What a full moon can pull out of me…..an abundance of noticings.
“Noticings” – observations that require another glance, ones demanding awareness.
So here they are….
I look older, but not feeling older. Just more comfortable in the space I take up.
I am getting more cautious. Caution not only in where I step, but who I want to talk to, listen to, share my time with. I don’t want the company, the chattiness that invades a quiet space and time I am guarding like it is in limited supply.
I don’t want to answer questions that start with “why”. If you have to ask a seventy-eight year old woman “why” – don’t. Just make up your own answer and keep it to yourself. Leave her alone. Don’t put her in a position of trying to find an answer that suits, or worse yet, gets her lost in trying to remember why. You are wasting your time, and even worse, wasting hers.
Keep me out of a room full of people talking. Put me in a room with heads down working on private matters, thinking, writing, making art. With not one of them needing their neighbor’s comments or approvals. If it has to be a room full of people, have them all lost in the company of themselves, having conversations with no interruptions.
The full moon reminds me that another month has likely gone by. And I am looking around to see what I accomplished in that time – not much.
Okay. More baking. There is little that can match the anticipation of what is about to come out of an oven. And I will completely clean the kitchen in the time it takes to bake something. Whatever it is, needs to be brought into a place prepared and ready to receive. I guarantee it will taste better if the kitchen has been cleaned up.
I didn’t make any promises to the moon I saw a month ago. So there is no guilt – only a tallying up.
I met two new people, no probably one.
I laughed a bit more. And it was out loud.
I don’t know if the laughing made me feel comfortable afterwards but it just slipped out. I soon got back to quiet.
I like my cats. They are experts at taking care of themselves emotionally and ask little of me, except when I walk past the treat jar and don’t open it. They sit on my pillow every morning at 5:30 a.m. and ask if today will be like yesterday. I assure them it will. They seem relieved to know that, and we all go about getting the day started.
I may have to switch to white wine or a more expensive red. Older women can get a bit of acid reaction to some of the cheaper wines. And by the time I take an antacid so as to have a second glass, I think maybe a good single malt would have done the trick. Besides, wine wants cheese and crackers. Scotch just wants my company and stays around longer to hear all I have to say.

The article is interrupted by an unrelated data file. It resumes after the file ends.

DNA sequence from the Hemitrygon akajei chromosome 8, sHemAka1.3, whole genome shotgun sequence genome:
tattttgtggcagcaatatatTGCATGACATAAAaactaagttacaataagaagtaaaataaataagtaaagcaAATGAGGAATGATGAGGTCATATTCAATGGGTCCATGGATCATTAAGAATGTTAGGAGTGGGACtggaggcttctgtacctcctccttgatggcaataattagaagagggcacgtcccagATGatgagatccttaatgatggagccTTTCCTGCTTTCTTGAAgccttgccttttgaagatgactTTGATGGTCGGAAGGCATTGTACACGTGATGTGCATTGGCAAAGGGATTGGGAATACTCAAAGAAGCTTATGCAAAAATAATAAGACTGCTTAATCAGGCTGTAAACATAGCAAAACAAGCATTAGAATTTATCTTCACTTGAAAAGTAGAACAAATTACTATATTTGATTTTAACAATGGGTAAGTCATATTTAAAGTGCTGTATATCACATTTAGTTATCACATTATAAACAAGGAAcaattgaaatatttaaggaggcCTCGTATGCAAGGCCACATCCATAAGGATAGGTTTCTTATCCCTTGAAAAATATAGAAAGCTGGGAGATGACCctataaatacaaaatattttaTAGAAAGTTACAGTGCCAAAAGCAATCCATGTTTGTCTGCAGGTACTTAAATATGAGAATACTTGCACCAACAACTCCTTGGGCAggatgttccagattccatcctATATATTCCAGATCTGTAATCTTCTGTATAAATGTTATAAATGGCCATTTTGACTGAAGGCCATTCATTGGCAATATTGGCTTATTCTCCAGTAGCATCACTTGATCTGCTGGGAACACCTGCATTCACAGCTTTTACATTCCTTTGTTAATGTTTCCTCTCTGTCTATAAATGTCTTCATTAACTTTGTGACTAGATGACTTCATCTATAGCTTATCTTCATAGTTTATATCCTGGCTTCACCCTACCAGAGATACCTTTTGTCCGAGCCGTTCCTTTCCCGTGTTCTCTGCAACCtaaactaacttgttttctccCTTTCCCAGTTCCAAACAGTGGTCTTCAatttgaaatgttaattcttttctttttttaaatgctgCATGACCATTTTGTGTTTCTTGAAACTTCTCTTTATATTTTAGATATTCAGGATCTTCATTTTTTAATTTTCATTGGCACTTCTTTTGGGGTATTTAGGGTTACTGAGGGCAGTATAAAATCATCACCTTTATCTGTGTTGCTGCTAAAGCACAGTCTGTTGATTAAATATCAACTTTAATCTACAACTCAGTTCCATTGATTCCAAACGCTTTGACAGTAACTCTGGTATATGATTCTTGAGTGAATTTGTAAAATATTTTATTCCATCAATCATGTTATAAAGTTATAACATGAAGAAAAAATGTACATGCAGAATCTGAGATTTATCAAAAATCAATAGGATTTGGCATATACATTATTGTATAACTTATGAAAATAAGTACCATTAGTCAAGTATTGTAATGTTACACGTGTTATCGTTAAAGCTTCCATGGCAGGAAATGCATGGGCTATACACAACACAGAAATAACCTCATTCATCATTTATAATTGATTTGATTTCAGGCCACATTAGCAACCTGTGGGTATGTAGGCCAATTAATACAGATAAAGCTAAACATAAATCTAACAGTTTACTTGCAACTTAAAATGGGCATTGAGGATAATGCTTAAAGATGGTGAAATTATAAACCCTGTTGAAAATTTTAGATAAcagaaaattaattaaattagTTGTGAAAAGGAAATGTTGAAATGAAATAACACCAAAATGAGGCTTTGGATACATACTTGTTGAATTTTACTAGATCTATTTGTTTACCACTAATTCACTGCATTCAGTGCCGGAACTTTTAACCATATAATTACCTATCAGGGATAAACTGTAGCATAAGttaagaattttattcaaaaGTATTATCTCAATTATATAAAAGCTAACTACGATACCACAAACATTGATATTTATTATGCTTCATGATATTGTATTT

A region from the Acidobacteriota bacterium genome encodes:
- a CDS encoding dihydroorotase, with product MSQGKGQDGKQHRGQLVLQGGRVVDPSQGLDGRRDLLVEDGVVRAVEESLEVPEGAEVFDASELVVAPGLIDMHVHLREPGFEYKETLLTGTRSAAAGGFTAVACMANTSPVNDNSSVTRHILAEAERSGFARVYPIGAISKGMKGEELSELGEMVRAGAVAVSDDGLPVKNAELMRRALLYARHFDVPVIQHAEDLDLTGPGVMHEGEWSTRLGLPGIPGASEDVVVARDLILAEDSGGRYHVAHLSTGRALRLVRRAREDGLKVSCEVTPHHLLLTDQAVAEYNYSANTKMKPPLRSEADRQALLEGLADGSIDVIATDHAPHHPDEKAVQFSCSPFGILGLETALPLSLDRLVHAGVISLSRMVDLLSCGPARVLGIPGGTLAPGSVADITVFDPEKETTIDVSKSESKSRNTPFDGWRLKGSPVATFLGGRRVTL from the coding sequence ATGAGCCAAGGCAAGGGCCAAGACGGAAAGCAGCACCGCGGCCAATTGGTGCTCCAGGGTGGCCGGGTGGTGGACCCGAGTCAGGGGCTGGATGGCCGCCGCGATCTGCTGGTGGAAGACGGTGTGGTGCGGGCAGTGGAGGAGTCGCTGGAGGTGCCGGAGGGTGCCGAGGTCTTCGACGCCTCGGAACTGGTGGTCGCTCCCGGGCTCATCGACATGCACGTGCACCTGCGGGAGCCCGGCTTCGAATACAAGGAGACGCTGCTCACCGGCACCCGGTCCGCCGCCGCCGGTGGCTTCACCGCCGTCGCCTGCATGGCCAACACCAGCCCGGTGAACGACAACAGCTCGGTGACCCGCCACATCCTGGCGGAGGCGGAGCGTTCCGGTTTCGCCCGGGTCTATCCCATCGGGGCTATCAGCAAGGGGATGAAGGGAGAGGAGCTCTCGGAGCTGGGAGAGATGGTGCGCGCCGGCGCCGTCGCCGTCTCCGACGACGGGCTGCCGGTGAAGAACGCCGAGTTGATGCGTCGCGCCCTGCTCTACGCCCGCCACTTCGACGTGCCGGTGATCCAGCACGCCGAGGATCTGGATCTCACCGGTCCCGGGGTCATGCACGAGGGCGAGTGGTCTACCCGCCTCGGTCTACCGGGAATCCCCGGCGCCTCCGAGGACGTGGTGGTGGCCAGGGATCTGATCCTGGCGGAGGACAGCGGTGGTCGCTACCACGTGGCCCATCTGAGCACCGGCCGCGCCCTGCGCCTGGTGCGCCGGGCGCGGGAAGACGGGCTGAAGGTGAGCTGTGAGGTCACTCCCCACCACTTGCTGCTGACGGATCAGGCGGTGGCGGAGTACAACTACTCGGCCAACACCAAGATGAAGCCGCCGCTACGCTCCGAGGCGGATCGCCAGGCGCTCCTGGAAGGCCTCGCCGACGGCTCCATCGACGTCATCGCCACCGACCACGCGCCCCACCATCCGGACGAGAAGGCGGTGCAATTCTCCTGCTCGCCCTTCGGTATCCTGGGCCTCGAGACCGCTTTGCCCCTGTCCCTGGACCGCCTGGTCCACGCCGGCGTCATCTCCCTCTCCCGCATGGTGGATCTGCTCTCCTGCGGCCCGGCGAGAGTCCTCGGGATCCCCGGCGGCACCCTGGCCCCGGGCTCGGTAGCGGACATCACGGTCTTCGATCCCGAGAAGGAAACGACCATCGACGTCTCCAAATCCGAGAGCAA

I would like to take myself out to dinner. Just me. But it’s a small town. What happens if someone says, “May I join you?” Could I really say, “No, but thanks for asking.” Yes, I could. I could do that now. At seventy-seven I likely would have said, “Sure.” and then hoped they ate more than they talked.
The moon also reminds me of the work unfinished. Drawings not made, words not written, needles not threaded and ready to jab into cloth.
I miss seeing the full moon shoving its way into my bedroom at night, through un-shaded windows. But now I have the shades and curtains in front of them – blocking sun and moon. It is a good thing that the moon now comes through the living room, sneaks into the hall outside my door and waits for me to waken.
He is an old man looking for company and I wander out to watch and listen to his stories of what he saw on the other side of the world. And his anticipation of what he will see next as he moves away from me.
He probably does not want to listen to a disgruntled old woman. He has heard enough from them these past several hours and likely prefers the murmurings of young lovers. Too bad. This is all he gets from me. No wonder he sneaks off into darkness and waits a month before calling me out again.
I must have been in this mood when I wrote the following poem. I know I was seventy-eight – not seventy-seven.
If You Looked
If you looked
you would have
seen it in her face.
The way she looked
A glance in your direction
before she looked away,
back at her hands
holding onto each other
in her lap.
You would have noticed
how much was said
in the way she would not
return your gaze.
And saw how
her mouth was set,
her shoulders tensed,
how she pulled back
when you spoke.
If you looked
you would know
that you will stay on
the other side of the wall
and out of arms reach.
Leave her now
and let her go back
to the place
behind the door
that has no room for you
She will not look back at you
and does not want to hear
what you remember.
And you would have known that
if you looked.
I understood this woman from the time she popped into my head. And left her alone as soon as I put her into words.
It is time to get something done. Or at least started.
I’ll take a walk, and watch my step.
I’ll take a picture of something starting to come alive.
I’ll talk to someone I meet more than I will talk to their dog.
That’s my plan.
And I did go for that walk……
I must not be a rolling stone because I gathered more moss for my little moss beds on the bench. AND I did talk to two different people more than I talked to their dogs. Some improvement here in practicing social skills.
An Amazon order arrives later that will have cat litter, a cross cut shredder, the latest novel from Australian mystery writer, Jane Harper, and some personals. So much easier than having to find a store.
I think this is quite enough for now…..I sense a slight influence of Helen Garner’s essays in “Everywhere I look”. She is over eighty and totally honest in point of view. Brilliant Australian writer and worth looking up.